The reactive hydrogen atoms which will fulfill the above two conditions are normally activated by being a member of a functional group containing an oxygen atom, e.g., a hydroxyl group, a phenol group, a carboxylic acid group; a basic nitrogen atom, e.g., an amine group, a hydrazine group, an imine group, an amide group, a guanidine group, a sulfonamide group, a urea group, a thiourea group; or a sulfur atom, e.g., a mercaptan, a thiophenol, a thiocarboxylic acid, hydrogen sulfide. Alternatively, certain hydrogen atoms may be activated by proximity to carbonyl groups such as those found in cyanoacetic esters, acetoacetic esters, malonic esters, as is well known in the art.
Specific classes of initiator compounds which can be used in used in preparing the polyoxyalkylene polymers of the invention include aliphatic monohydric alcohols, alkyl phenols, and aliphatic mercaptans wherein said initiator compounds contain 12 to 18 carbon atoms in the alkyl group thereof. The aliphatic monohydric alcohols include the alkane monoalcohols, alkene monoalcohols, and alkyne monoalcohols. Specific examples of initiators include dodecylphenol, dodecylalcohol, dodecylcarboxlic acid, dodecylmercaptan, octadecylphenol, octadecylalcohol, octadecylcarboxylic acid, octadecylmercaptan, lauryl alcohol, myristyl alcohol, and cetyl alcohol. The use of octadecylalcohol (stearyl alcohol) is particularly preferred. The preferred initiators are the aliphatic monoalcohols having a carbon atom chain length of about 12 to about 18 carbon atoms. It is preferred that the carbon atom chain contain about 16 to about 18 aliphatic carbon atoms. Other useful alcohols are tetradecyl alcohol and hexadecyl alcohol.
The heteric or block copolymers of the invention which are capped, i.e., copolymerized with an alpha-olefin oxide having about 12 to about 18 aliphatic carbon atoms are mixtures with ethylene oxide of lower alkylene oxides having 3 to 4 carbon atoms. Generally, the proportion of ethylene oxide residue in the copolymers of the invention is at least about 10 percent by weight, preferably about 70 to about 99 percent by weight, and most preferably about 70 to about 90 percent by weight, of the mixture of ethylene oxide and the alkylene oxide having 3 to 4 carbon atoms. The lower alkylene oxides referred to are 1,2-propylene oxide and the butylene oxides such as 1,2-butylene oxide and 2,3-butylene oxide and tetrahydrofuran. The proportion of lower alkylene oxides having 3 to 4 carbon atoms utilized in combination with ethylene oxide is generally less than 90 percent by weight of the mixed copolymer and preferably is 30 to 1 percent by weight thereof.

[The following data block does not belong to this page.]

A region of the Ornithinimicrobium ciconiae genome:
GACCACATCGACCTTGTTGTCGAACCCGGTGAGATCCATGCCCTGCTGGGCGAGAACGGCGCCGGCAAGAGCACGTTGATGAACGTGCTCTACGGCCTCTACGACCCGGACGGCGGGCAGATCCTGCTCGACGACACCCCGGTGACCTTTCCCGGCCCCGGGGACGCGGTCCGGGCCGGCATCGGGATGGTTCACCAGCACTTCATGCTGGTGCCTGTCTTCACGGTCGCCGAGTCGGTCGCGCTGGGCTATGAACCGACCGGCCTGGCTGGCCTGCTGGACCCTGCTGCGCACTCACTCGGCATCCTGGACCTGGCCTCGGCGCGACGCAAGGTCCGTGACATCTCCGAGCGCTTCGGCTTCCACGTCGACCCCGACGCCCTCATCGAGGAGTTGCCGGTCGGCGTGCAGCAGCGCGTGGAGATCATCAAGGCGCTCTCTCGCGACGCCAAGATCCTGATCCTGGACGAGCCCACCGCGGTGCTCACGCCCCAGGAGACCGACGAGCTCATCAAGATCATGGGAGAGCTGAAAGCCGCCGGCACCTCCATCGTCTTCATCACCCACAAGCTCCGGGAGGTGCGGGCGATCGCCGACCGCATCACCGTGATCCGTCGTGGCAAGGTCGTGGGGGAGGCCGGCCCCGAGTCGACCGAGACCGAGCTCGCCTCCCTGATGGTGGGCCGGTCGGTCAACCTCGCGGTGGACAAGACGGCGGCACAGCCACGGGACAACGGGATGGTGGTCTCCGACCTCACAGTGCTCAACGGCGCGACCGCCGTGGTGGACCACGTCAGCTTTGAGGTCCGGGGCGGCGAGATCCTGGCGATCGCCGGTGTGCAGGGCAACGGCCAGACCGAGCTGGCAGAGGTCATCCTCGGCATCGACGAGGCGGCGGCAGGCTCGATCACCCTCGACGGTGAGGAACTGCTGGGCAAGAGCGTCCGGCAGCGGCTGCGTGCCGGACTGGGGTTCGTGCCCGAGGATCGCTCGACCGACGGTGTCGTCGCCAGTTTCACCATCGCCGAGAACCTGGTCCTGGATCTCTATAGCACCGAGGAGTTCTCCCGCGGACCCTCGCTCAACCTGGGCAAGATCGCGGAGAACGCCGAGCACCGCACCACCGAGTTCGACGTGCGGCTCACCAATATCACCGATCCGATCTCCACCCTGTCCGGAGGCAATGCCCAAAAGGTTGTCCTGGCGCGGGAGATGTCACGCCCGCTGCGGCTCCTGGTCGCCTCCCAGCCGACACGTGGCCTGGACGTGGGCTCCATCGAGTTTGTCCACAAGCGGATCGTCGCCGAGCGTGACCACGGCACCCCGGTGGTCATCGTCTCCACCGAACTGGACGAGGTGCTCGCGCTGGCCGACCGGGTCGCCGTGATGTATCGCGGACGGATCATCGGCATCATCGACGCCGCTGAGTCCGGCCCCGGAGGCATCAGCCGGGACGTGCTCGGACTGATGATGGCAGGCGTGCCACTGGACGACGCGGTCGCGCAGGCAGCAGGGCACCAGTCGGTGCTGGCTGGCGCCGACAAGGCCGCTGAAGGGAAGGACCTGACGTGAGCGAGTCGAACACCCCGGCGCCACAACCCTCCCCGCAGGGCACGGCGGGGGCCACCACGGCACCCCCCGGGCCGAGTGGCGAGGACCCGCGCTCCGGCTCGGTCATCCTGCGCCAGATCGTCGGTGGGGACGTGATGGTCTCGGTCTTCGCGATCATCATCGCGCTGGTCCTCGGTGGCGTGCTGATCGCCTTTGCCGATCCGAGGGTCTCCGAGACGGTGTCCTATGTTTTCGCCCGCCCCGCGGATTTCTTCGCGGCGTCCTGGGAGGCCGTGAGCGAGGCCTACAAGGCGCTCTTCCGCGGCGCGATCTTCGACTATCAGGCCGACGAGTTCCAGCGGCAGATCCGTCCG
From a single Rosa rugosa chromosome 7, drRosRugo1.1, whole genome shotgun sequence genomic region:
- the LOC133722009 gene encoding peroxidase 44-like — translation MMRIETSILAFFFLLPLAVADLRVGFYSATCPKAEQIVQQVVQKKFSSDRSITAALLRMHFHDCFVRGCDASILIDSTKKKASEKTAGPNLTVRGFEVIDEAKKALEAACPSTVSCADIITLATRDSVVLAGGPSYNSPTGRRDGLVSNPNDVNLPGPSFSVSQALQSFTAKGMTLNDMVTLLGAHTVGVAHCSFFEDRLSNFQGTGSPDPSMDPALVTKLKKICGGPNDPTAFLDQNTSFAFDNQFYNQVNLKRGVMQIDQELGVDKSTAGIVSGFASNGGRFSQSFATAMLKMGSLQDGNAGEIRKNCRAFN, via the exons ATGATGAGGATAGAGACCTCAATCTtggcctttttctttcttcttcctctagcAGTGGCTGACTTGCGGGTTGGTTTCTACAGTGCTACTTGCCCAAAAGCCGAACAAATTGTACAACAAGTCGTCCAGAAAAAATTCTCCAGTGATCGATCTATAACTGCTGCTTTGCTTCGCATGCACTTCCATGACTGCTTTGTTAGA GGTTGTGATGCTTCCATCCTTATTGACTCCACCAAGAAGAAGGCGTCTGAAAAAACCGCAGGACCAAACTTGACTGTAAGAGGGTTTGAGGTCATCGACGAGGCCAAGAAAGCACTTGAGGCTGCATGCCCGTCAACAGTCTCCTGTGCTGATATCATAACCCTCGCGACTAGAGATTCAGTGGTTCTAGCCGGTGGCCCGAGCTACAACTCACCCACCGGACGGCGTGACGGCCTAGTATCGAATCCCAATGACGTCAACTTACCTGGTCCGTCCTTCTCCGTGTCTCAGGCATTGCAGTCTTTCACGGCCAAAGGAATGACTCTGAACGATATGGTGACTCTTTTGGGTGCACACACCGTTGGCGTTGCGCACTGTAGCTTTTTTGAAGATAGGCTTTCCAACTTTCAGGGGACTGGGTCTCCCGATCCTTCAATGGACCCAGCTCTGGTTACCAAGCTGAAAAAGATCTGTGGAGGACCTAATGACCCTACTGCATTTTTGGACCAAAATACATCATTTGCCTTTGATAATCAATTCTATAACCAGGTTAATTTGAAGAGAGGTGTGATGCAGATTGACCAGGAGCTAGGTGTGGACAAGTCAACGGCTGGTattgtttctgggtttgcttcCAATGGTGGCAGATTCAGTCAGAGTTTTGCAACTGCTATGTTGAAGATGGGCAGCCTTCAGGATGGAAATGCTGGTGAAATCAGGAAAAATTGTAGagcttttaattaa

The alpha-olefin oxides which are utilized to modify the polyethers of the prior art are those oxides generally containing about 12 to about 18, preferably about 14 to about 18, aliphatic carbon atoms and commercially available mixtures thereof. The amount of alpha-olefin oxide required to obtain the more efficient polyether thickening agents of the invention is about 1 to about 20 percent, preferably about 1 to about 10 percent, by weight of the total weight of the polyether thickeners of the invention. This amount of alpha-olefin oxide based upon the molar amount of active hydrogen-containing initiator compound is about 5.0 mole to about 15.0 moles of alpha-olefin oxide per mole of monofunctional active hydrogen-containing initiator. Preferably, the alpha-olefin epoxide contains a mixture of about 14 to about 16 carbon atoms and linear alkyl chains. Examples of useful alpha-olefin oxides are those commercially available under the trademark VIKOLOX.
Since the preparation of heteric and block copolymers of alkylene oxides and ethylene oxide homopolymers are well known in the art, further description of the preparation of said copolymers of mixed lower alkylene oxides and ethylene oxide homopolymers is unnecessary. Further details of the preparation of heteric copolymers of lower alkylene oxide can be obtained in U.S. Pat. No. 3,829,506, incorporated herein by reference. Further information on the preparation of block copolymers of lower alkylene oxides can be obtained in U.S. Pat. No. 3,535,307, incorporated herein by reference.
Alternatively to the use of the above-described alpha-olefin oxides to modify high molecular weight polyether polyols, it is possible to substitute glycidyl ethers which can be prepared by reaction of an alcohol having 12 to about 18 carbon atoms with epichlorohydrin in accordance with the teachings of U.S. Pat. No. 4,086,279 and references cited therein, all incorporated by reference.
The following examples will illustrate the preparation of the modified polyether polyols of the invention wherein a conventional polyether polyol is modified with an alpha-olefin oxide to provide improved thickening efficiency.
A conventional polyether derived from ethylene oxide and 1,2-propylene oxide in the ratio of 75 percent ethylene oxide and 25 percent 1,2-propylene oxide was prepared by reaction with trimethylol propane in two stages in a stainless steel autoclave. An intermediate product was first prepared by reacting a mixture of trimethylol propane, potassium hydroxide, propylene oxide, and ethylene oxide for a period of 18 hours at 120° C. The cooled liquid product was discharged into a glass container.
The final product was prepared by reacting this intermediate product with 1,2-propylene oxide and ethylene oxide under a nitrogen atmosphere at 115° C. for 22 hours. The reaction mixture was then cooled and the viscous liquid product transferred to a glass container. The product had a molecular weight of about 23,000.